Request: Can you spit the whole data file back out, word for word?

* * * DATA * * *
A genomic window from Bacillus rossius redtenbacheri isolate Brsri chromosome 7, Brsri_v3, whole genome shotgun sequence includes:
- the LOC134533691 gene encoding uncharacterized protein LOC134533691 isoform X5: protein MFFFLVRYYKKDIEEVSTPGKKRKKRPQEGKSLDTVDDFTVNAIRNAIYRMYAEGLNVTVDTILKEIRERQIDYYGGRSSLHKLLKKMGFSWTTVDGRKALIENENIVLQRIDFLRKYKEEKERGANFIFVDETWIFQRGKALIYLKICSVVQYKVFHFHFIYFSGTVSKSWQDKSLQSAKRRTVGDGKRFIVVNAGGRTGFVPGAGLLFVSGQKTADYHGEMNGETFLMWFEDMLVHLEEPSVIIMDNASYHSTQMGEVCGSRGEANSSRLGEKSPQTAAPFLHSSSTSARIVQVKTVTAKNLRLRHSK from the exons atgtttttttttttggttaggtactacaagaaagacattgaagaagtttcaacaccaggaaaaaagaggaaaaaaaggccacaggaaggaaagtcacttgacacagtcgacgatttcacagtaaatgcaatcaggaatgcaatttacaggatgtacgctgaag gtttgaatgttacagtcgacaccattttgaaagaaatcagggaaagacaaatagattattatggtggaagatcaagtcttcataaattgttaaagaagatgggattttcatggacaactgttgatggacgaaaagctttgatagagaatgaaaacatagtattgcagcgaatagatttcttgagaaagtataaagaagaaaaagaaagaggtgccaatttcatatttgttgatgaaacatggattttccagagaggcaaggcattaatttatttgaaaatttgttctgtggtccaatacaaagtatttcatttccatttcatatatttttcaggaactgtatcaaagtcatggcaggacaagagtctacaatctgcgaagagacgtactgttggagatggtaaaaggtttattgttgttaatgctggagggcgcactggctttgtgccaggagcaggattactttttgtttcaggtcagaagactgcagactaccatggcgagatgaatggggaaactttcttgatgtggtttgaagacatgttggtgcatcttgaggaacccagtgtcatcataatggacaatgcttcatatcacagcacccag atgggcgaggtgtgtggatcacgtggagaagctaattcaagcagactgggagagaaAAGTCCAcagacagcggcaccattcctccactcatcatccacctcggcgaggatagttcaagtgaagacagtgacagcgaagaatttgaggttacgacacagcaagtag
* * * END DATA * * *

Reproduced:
A genomic window from Bacillus rossius redtenbacheri isolate Brsri chromosome 7, Brsri_v3, whole genome shotgun sequence includes:
- the LOC134533691 gene encoding uncharacterized protein LOC134533691 isoform X5: protein MFFFLVRYYKKDIEEVSTPGKKRKKRPQEGKSLDTVDDFTVNAIRNAIYRMYAEGLNVTVDTILKEIRERQIDYYGGRSSLHKLLKKMGFSWTTVDGRKALIENENIVLQRIDFLRKYKEEKERGANFIFVDETWIFQRGKALIYLKICSVVQYKVFHFHFIYFSGTVSKSWQDKSLQSAKRRTVGDGKRFIVVNAGGRTGFVPGAGLLFVSGQKTADYHGEMNGETFLMWFEDMLVHLEEPSVIIMDNASYHSTQMGEVCGSRGEANSSRLGEKSPQTAAPFLHSSSTSARIVQVKTVTAKNLRLRHSK from the exons atgtttttttttttggttaggtactacaagaaagacattgaagaagtttcaacaccaggaaaaaagaggaaaaaaaggccacaggaaggaaagtcacttgacacagtcgacgatttcacagtaaatgcaatcaggaatgcaatttacaggatgtacgctgaag gtttgaatgttacagtcgacaccattttgaaagaaatcagggaaagacaaatagattattatggtggaagatcaagtcttcataaattgttaaagaagatgggattttcatggacaactgttgatggacgaaaagctttgatagagaatgaaaacatagtattgcagcgaatagatttcttgagaaagtataaagaagaaaaagaaagaggtgccaatttcatatttgttgatgaaacatggattttccagagaggcaaggcattaatttatttgaaaatttgttctgtggtccaatacaaagtatttcatttccatttcatatatttttcaggaactgtatcaaagtcatggcaggacaagagtctacaatctgcgaagagacgtactgttggagatggtaaaaggtttattgttgttaatgctggagggcgcactggctttgtgccaggagcaggattactttttgtttcaggtcagaagactgcagactaccatggcgagatgaatggggaaactttcttgatgtggtttgaagacatgttggtgcatcttgaggaacccagtgtcatcataatggacaatgcttcatatcacagcacccag atgggcgaggtgtgtggatcacgtggagaagctaattcaagcagactgggagagaaAAGTCCAcagacagcggcaccattcctccactcatcatccacctcggcgaggatagttcaagtgaagacagtgacagcgaagaatttgaggttacgacacagcaagtag